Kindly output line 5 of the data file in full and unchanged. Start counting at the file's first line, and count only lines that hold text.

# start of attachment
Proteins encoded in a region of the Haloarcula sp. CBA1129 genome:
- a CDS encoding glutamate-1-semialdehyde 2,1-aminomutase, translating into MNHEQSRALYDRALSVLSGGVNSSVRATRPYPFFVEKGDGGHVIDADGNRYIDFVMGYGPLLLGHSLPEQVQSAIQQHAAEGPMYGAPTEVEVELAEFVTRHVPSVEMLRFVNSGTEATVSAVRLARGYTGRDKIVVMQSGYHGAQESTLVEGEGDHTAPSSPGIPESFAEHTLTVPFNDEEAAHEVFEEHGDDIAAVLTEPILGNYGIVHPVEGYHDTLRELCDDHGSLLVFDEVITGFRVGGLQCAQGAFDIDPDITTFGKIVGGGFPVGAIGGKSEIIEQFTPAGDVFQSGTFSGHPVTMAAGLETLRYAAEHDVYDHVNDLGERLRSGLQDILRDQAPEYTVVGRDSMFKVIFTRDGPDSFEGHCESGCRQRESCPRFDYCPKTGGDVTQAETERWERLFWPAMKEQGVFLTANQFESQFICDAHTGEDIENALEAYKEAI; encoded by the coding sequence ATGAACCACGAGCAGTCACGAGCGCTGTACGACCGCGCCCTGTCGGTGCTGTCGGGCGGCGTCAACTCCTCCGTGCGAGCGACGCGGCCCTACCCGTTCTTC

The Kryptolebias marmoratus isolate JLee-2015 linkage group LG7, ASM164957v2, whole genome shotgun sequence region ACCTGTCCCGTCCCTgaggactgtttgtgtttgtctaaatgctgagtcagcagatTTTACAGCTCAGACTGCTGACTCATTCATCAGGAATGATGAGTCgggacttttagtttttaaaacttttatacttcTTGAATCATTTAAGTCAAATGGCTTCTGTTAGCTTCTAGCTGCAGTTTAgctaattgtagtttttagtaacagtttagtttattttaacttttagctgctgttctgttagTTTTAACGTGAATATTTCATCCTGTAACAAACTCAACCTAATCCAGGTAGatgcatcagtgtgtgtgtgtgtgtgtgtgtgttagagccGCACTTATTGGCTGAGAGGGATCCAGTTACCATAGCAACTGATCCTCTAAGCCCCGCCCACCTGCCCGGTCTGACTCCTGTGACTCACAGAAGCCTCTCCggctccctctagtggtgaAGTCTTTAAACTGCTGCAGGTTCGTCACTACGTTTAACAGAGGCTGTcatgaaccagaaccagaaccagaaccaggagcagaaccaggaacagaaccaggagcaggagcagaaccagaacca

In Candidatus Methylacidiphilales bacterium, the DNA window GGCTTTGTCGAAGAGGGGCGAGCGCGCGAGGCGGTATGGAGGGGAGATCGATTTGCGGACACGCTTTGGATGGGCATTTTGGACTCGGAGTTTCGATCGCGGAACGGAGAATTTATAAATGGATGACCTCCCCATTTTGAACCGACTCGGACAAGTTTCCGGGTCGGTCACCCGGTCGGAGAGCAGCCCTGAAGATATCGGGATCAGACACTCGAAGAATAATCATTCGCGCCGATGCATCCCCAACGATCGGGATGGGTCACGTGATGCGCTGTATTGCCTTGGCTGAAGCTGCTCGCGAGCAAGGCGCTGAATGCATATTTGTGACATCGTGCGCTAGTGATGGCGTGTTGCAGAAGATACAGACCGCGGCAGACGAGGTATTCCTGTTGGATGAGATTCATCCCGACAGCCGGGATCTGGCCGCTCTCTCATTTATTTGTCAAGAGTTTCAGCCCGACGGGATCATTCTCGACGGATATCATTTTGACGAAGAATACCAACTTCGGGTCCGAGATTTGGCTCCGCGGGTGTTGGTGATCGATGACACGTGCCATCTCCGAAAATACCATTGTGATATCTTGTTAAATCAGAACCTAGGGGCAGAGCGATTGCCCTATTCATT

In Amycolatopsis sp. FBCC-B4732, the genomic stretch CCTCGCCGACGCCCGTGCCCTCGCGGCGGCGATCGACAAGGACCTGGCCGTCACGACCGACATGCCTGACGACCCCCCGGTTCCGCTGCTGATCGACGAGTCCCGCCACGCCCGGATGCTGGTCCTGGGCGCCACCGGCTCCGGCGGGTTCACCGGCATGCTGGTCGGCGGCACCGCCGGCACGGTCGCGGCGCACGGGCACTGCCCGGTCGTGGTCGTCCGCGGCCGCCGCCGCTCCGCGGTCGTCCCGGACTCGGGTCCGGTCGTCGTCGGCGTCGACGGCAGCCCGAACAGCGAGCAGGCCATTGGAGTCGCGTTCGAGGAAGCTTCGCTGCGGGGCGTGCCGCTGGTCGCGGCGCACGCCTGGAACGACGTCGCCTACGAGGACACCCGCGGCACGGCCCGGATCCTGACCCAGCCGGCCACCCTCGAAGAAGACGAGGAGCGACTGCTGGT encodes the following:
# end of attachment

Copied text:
In Amycolatopsis sp. FBCC-B4732, the genomic stretch CCTCGCCGACGCCCGTGCCCTCGCGGCGGCGATCGACAAGGACCTGGCCGTCACGACCGACATGCCTGACGACCCCCCGGTTCCGCTGCTGATCGACGAGTCCCGCCACGCCCGGATGCTGGTCCTGGGCGCCACCGGCTCCGGCGGGTTCACCGGCATGCTGGTCGGCGGCACCGCCGGCACGGTCGCGGCGCACGGGCACTGCCCGGTCGTGGTCGTCCGCGGCCGCCGCCGCTCCGCGGTCGTCCCGGACTCGGGTCCGGTCGTCGTCGGCGTCGACGGCAGCCCGAACAGCGAGCAGGCCATTGGAGTCGCGTTCGAGGAAGCTTCGCTGCGGGGCGTGCCGCTGGTCGCGGCGCACGCCTGGAACGACGTCGCCTACGAGGACACCCGCGGCACGGCCCGGATCCTGACCCAGCCGGCCACCCTCGAAGAAGACGAGGAGCGACTGCTGGT encodes the following: